1970 Oscar nominee Karen Black and David Proval of TV’s The Sopranos play longtime marrieds in Moses Supposes, Ellen Malaver’s entertaining family comedy—no, make that entertaining dysfunctional family comedy, now playing at the Zephyr Theatre.

Cookie and Marvin Green’s adult children Ray (Elijah Kranski) and Cece (Sarah Sankowich) have come back down south from New York and Boston for their folks’ 35th Wedding Anniversary party, and at lights up Cece is attempting to clean out Mom’s freezer to make room for hors d’oeuvres for 150. A foil-wrapped package labeled August 12, 1998 and a plastic bag of “resectioned colon” are clues that we’re in for some macdap Meet The Parents-style madness.

Marvin’s arrival, fishing pole and one small dead fish in hand, and his complaint that Cookie’s latest project is a part-time job as “the only Ashekenazi Pilgrim in the whole damn world” provide further evidence of the clan’s kookiness, as does a phone call for “Moses” from Marvin’s friend Dinky, whom Marvin can only get to hang up by saying the magic words, “Let my people go.”

Cookie arrives, justifiably upset at the words Marvin has used to describe her new “career.” “I am a tour guide in a horse drawn carriage,” she informs her children with pride, unaware that a trio of announcements will soon rock her world.

Announcement number one: Marvin has no intention of attending the anniversary party.

Announcement number two: Ray and his “friend” Harry have decided to have a baby, and they want Cookie, Marvin, and Cece to help them decide on a surrogate.

Announcement number three: Cece has dropped out of her residency program, news unlikely to sit well with Jewish parents who’ve doubtless been extolling their MD daughter since she first started medical school.

These three announcements pale, however, next to the news that Ray has mistakenly sent out invitations to Marvin’s “C List,” who just happen to be the 150 people his parents most hate in the entire universe.

Can this 35-year marriage possibly survive until tomorrow’s anniversary party?

These questions and more are answered in Moses Supposes, directed with snap, crackle and pop by Lee Sankowich and performed with considerable flair by its quartet of stars.

Black’s idiosyncratic persona has become her trademark over the past four decades, and as Cookie she redefines kooky in a performance you simply can’t take your eyes off of. Proval, in a 180 degree turn from his Jersey Guy gangster roles, takes his quirky cues from Black, the pair playing opposite each other to often hilarious effect—and quite touchingly in the play’s final scenes.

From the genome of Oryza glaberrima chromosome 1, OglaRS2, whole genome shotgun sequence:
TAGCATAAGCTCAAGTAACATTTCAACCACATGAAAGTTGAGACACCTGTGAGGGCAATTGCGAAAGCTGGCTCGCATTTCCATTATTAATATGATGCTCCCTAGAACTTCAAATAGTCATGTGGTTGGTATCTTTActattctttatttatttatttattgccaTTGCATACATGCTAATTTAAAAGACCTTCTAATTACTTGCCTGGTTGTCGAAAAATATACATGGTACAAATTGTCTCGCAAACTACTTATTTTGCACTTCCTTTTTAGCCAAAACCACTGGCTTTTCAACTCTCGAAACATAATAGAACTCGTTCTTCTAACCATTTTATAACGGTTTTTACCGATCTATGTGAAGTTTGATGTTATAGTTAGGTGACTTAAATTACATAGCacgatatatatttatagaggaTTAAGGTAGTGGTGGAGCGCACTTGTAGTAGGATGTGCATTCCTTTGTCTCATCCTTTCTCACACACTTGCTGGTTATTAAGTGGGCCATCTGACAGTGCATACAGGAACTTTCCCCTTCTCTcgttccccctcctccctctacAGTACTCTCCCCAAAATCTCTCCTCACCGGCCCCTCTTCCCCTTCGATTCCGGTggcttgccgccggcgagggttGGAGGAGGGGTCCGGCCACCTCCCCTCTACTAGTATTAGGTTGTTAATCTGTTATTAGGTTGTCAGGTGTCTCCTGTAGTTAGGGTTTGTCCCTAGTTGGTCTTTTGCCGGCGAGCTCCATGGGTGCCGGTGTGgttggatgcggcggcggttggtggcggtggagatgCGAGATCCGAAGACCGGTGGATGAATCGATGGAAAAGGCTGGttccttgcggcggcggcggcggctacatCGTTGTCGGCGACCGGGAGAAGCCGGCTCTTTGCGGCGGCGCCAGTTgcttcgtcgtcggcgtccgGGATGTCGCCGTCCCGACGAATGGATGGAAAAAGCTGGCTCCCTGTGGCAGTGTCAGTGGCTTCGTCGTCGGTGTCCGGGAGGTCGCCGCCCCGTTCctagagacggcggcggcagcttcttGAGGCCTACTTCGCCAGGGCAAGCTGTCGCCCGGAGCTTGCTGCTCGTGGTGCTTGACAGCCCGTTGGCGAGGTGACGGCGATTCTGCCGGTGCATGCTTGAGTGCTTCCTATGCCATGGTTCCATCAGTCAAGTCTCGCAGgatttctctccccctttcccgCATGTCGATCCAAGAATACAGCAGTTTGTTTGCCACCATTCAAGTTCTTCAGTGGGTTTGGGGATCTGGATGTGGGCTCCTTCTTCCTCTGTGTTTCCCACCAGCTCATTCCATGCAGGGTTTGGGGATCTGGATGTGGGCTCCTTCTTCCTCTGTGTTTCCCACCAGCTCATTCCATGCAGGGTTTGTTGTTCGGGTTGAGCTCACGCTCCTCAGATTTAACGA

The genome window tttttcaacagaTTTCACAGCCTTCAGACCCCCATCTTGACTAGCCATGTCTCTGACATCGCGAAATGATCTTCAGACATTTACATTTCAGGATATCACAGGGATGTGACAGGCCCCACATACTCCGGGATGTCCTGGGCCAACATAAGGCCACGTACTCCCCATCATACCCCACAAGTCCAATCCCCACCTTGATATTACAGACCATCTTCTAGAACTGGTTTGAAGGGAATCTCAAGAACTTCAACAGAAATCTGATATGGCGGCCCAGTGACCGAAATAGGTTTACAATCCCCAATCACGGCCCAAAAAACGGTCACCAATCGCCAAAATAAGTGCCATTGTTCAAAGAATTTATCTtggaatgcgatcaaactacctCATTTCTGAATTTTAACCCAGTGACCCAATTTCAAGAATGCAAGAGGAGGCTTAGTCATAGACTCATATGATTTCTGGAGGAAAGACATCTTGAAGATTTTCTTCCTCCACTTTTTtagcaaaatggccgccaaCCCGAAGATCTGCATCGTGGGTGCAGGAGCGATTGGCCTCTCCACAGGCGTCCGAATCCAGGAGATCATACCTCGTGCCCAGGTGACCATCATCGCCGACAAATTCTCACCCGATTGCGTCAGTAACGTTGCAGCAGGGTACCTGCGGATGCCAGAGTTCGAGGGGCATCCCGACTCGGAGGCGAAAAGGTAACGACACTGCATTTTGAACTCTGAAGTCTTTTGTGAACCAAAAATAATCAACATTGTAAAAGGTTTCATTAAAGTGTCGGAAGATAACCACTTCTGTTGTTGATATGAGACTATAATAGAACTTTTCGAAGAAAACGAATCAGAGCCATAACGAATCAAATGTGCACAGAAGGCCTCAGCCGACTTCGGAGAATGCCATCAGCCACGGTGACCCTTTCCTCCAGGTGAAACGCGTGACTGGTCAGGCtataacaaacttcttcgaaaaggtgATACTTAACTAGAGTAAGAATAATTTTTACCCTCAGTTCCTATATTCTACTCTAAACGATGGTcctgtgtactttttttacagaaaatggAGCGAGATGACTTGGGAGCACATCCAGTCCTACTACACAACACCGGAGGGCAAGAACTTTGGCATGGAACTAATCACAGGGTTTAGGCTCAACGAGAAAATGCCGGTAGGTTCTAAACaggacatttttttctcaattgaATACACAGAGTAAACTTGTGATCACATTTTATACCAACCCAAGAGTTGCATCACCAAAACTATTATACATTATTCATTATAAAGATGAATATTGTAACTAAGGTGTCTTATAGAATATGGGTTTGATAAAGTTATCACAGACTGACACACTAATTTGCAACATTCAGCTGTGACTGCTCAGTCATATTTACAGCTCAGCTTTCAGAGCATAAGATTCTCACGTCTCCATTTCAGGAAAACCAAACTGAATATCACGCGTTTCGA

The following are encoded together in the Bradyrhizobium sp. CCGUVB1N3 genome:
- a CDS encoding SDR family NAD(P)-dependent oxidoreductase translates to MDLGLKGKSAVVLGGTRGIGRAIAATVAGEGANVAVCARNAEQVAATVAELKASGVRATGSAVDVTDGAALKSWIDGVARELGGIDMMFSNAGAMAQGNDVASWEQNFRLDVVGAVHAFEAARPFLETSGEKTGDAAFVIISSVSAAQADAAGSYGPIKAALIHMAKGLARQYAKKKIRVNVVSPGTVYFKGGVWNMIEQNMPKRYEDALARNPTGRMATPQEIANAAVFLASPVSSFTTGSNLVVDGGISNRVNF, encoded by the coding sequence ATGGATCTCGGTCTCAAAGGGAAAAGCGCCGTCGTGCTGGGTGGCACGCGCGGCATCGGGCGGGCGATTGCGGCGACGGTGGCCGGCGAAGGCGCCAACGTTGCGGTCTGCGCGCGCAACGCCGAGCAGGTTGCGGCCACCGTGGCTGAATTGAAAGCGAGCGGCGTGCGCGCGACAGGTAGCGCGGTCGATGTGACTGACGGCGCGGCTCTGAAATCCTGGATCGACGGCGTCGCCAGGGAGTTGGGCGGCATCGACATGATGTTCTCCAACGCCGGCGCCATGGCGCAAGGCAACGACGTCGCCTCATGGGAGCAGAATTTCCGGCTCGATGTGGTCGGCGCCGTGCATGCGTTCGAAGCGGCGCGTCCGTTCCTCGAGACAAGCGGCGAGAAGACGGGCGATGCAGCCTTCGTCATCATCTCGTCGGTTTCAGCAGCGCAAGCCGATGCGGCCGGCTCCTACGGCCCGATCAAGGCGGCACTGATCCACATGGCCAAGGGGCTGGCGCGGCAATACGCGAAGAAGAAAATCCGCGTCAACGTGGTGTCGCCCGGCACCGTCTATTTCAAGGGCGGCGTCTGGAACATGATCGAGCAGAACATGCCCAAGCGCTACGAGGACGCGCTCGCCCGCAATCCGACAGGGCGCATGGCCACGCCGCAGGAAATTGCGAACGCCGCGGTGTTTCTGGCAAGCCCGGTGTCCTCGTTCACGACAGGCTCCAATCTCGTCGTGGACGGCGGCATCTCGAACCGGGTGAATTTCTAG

Kranski and Sarah (daughter of Lee) Sankowich savvily play it a good deal straighter and subtler than the older generation, and both are excellent—with the added bonus that the good-looking pair could easily be real life siblings.

Moses Supposes looks great. Adam Haas Hunter’s carefully detailed living room/kitchen set has just the right lived-in look, and Matt Richter lights it with attention to time of day and mood. Norman Kern’s sound design features just-right effects and a nice selection of Sinatra and Sinatra-esque tunes, including a particularly well-chosen “Love And Marriage.” Joanna Leskow’s costumes for Marvin, Ray, and Cece are terrific looking and a perfect personality fit for each. Erica Howard, “wardrobe stylist for Karen Black,” has made choices to match Cookie’s tastes, though her designs don’t particularly flatter the film/TV/stage vet.

Wilfred Biggs is master carpenter, Elizabeth Hernandez production stage manager and prop master, and Rebecca A. Eisenberg assistant stage manager/prop master.

Moses Supposes may not be the Next Great Comedy, but as a showcase for two unique star performers and two up-and-coming young talents, it is worth checking out, if only for a chance to see Black and Proval still going strong after all these years.

The Zephyr Theatre, 7456 Melrose Avenue, Los Angeles.

–Steven Stanley
October 30, 2011
Photos: Michael Lamont

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